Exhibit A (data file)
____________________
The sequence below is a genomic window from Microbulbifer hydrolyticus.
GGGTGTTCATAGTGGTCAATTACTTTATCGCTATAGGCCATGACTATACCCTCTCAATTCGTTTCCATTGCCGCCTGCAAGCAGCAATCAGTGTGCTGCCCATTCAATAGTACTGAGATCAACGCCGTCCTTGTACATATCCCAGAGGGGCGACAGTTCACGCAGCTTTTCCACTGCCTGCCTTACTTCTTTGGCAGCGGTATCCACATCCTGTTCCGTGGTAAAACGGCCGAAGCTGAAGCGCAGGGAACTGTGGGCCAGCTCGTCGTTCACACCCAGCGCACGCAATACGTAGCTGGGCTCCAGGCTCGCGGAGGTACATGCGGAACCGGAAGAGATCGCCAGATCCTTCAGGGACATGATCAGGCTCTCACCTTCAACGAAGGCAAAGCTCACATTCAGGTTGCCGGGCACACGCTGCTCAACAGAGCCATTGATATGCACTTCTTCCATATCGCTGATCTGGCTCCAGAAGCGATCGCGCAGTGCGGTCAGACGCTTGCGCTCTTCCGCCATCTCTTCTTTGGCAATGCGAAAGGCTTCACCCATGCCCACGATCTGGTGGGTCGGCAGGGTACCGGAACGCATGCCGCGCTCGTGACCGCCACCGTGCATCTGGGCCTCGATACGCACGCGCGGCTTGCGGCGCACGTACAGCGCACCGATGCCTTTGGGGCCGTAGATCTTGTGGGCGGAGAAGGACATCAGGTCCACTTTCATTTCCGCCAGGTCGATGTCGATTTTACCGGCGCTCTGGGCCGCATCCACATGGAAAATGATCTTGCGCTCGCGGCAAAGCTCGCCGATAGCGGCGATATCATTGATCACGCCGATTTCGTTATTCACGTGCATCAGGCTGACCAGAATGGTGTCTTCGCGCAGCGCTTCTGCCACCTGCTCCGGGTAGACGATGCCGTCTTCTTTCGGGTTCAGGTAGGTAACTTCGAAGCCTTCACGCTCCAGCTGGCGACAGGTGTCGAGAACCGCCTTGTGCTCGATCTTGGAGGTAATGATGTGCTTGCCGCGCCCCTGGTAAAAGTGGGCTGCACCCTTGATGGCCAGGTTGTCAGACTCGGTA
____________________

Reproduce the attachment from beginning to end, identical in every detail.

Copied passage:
The sequence below is a genomic window from Microbulbifer hydrolyticus.
GGGTGTTCATAGTGGTCAATTACTTTATCGCTATAGGCCATGACTATACCCTCTCAATTCGTTTCCATTGCCGCCTGCAAGCAGCAATCAGTGTGCTGCCCATTCAATAGTACTGAGATCAACGCCGTCCTTGTACATATCCCAGAGGGGCGACAGTTCACGCAGCTTTTCCACTGCCTGCCTTACTTCTTTGGCAGCGGTATCCACATCCTGTTCCGTGGTAAAACGGCCGAAGCTGAAGCGCAGGGAACTGTGGGCCAGCTCGTCGTTCACACCCAGCGCACGCAATACGTAGCTGGGCTCCAGGCTCGCGGAGGTACATGCGGAACCGGAAGAGATCGCCAGATCCTTCAGGGACATGATCAGGCTCTCACCTTCAACGAAGGCAAAGCTCACATTCAGGTTGCCGGGCACACGCTGCTCAACAGAGCCATTGATATGCACTTCTTCCATATCGCTGATCTGGCTCCAGAAGCGATCGCGCAGTGCGGTCAGACGCTTGCGCTCTTCCGCCATCTCTTCTTTGGCAATGCGAAAGGCTTCACCCATGCCCACGATCTGGTGGGTCGGCAGGGTACCGGAACGCATGCCGCGCTCGTGACCGCCACCGTGCATCTGGGCCTCGATACGCACGCGCGGCTTGCGGCGCACGTACAGCGCACCGATGCCTTTGGGGCCGTAGATCTTGTGGGCGGAGAAGGACATCAGGTCCACTTTCATTTCCGCCAGGTCGATGTCGATTTTACCGGCGCTCTGGGCCGCATCCACATGGAAAATGATCTTGCGCTCGCGGCAAAGCTCGCCGATAGCGGCGATATCATTGATCACGCCGATTTCGTTATTCACGTGCATCAGGCTGACCAGAATGGTGTCTTCGCGCAGCGCTTCTGCCACCTGCTCCGGGTAGACGATGCCGTCTTCTTTCGGGTTCAGGTAGGTAACTTCGAAGCCTTCACGCTCCAGCTGGCGACAGGTGTCGAGAACCGCCTTGTGCTCGATCTTGGAGGTAATGATGTGCTTGCCGCGCCCCTGGTAAAAGTGGGCTGCACCCTTGATGGCCAGGTTGTCAGACTCGGTA